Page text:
Jean Stimmell: America’s path back to the Middle Ages

  • Spiral petroglyphs like this one were carved over 1,000 years ago by the Anasazi, a Navajo word for “the ancient ones,” in a remote canyon on a private ranch near Abiquiu, New Mexico. The spiral is known as an ancient symbol of evolution and has been found carved into cave dwellings, rocks, and tombs all over the world. Jean Stimmell

For the Monitor
Published: 7/18/2020 6:20:17 AM

As Americans, we view time as a one-way street where things are always getting better: We call this progress. But philosophers and sociologists see things differently, viewing our idea of progress as culture-bound, specific only to the modern Western world.

It turns out our belief in endless progress grew out of the Enlightenment, a reaction against the medieval belief that God’s will determines our destiny. Over time, the notion of progress has replaced the dogma of divine providence and has become itself like a religion: A fundamental entity like the air we breathe.

Throughout history, most human societies have had a different take on how the world works: They saw history repeating itself, like the annual cycle of our seasons or how day follows night.

Rather than assuming continual progress, let’s hypothesize that we are repeating the cycle by returning to the Middle Ages. We can find ample evidence to suggest this might be the case.

In Europe’s history, the Middle Ages lasted from the 5th to the 15th century, while the real “dark ages” occurred between 350-550 as the Roman Empire split apart. As a result of the collapse of centralized authority, cities dwindled as folks fled to the countryside, disease spread, and the economy had major setbacks, all triggering mass migrations.

This may be in our future if polarization and the plague split our nation apart.

Jose Gouvea writes, “When we talk about the ‘loss of knowledge’ that occurred during the Middle Ages, we must understand that it happened … as a result of Roman decadence, Christian intolerance, and wars. But most of it was because of Christian intolerance.”

Christians mounted vicious assaults against Islam. Toward the end of the 11th century, the Catholic Church began to authorize military expeditions, or Crusades, to expel Muslim “infidels” from the Holy Land.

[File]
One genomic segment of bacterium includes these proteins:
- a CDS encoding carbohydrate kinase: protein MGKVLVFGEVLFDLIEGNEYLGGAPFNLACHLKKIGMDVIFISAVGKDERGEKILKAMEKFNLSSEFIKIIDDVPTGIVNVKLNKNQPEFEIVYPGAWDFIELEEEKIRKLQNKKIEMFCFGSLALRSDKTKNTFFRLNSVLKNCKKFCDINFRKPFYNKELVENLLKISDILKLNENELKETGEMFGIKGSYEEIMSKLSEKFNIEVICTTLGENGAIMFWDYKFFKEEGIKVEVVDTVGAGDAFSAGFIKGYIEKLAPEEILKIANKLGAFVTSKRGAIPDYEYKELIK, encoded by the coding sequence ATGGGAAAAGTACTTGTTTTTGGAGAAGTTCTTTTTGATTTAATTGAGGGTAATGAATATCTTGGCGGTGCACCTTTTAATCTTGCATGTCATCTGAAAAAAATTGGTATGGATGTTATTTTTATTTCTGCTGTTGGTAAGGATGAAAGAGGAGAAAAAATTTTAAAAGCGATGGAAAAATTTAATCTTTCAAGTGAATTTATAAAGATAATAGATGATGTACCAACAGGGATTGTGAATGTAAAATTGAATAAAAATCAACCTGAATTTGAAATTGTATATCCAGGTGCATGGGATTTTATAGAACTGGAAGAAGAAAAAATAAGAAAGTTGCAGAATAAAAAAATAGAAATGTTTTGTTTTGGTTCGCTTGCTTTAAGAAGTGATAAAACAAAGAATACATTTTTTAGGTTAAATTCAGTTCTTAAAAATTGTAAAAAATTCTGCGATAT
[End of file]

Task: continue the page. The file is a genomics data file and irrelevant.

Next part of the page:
Today, what is often forgotten is how Christians went out of their way to pillage and slaughter Jews in settlements they encountered on the way to the crusades. Regrettably, once again, Jews are increasingly under attack around the world.

No one “won” the Crusades; in fact, many thousands of people from both sides lost their lives – much like the endless wars we are fighting in the Middle East today. As in the dark ages, Republicans today have begun to equate governing with conquest cloaked in religious morality.

Before invading the Middle East, President George H.W. Bush called the operation “a crusade” to “to rid the world of “evil-doers.” Thirteen years later, his son declared, “This will be a monumental struggle of good versus evil” before invading the Middle East again.

We often read about the wholesale burning of books during the Middle Ages. Much of it did not happen, but this did: When we invaded Iraq in 2003, we carefully guarded the oil wells but ignored repeated pleas to protect their renowned National Museum, resulting in one of the worst acts of cultural vandalism in modern times. “The scale of the looting was staggering,” but the Bush administration’s response was only that “stuff happens.”

During the Middle Ages, folks believed in witchcraft, attempted to exterminate all black cats because they represented the devil, and lived in fear that their children would be stolen and replaced with demonic “changelings.” Today we have the QAnon conspiracy theory, peddling Trump’s alleged secret plan to expose Washington elites engaged in everything from pedophilia to child sex trafficking. QAnon continues to gain followers, with no disavowal from Trump and his supporters, who retweet their messages.

And, of course, we have the pandemic, just one of the many commonalities between then and now, but the one presently staring us in the face. Some health experts are predicting that COVID-19 will end up killing half a million of us, largely as a result of political polarization and bumbling mismanagement.

I make these comparisons not to scare people but as a cautionary tale. Even if history does repeat itself, it does not follow that the cycle is shifting right now. But it does mean, quoting George Santayana, “those who cannot remember the past are condemned to repeat it.”

The first step is so simple: The time has come for all of us to stand up together, acting in unison, to practice all CDC guidelines. If we do so, our actions will quickly bring COVID-19 to its knees. If not, it will bring us to our knees – threatening not only our individual survival but that of our nation.

(Jean Stimmell is a semi-retired psychotherapist living with the two women in his life, Russet the artist and Coco the Plott hound, in Northwood. He blogs at

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